In his preface to Georg Rhau’s Symphoniae iucundae, Martin Luther extolled the value of music, especially when it is used to praise our Creator.
I would certainly like to praise music with all my heart as the excellent gift of God which it is and to commend it to everyone.…
Music touches emotions
Next to the Word of God, music deserves the highest praise. She is a mistress and governess of those human emotions—to pass over the animals—which as masters govern men or more often overwhelm them. No greater commendation than this can be found—at least not by us.
Whether you wish to comfort the sad, to terrify the happy, to encourage the despairing, to humble the proud, to calm the passionate, or to appease those full of hate…, what more effective means than music could you find?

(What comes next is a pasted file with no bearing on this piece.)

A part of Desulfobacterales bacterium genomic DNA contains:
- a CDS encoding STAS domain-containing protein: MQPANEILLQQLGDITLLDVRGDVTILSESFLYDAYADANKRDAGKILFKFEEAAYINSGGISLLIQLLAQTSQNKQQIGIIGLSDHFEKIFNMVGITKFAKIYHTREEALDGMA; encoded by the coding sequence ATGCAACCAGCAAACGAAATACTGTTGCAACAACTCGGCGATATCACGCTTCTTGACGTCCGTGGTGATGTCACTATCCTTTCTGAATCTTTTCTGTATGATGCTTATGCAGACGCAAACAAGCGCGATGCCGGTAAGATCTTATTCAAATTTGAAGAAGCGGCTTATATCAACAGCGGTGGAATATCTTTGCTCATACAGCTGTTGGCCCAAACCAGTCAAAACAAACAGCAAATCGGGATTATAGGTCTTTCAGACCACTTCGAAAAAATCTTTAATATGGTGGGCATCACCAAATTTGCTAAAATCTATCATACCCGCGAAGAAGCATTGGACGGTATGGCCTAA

Music is used by the Spirit
The Holy Ghost himself honors her as an instrument for his proper work when in his Holy Scriptures he asserts that through her his gifts were instilled in the prophets, namely, the inclination to all virtues, as can be seen in Elisha [2 Kings 3:15].
On the other hand, she serves to cast out Satan, the instigator of all sins. [That] is shown in Saul, the king of Israel [1 Sam. 16:23].
Music paired with the Word
Thus, it was not without reason that the fathers and prophets wanted nothing else to be associated as closely with the Word of God as music. Therefore, we have so many hymns and psalms where message and music join to move the listener’s soul….
After all, the gift of language combined with the gift of song was only given to man to let him know that he should praise God with both word and music, namely, by proclaiming [the Word of God] through music and by providing sweet melodies with words.
Source: Luther’s Works, Volume 53, page 321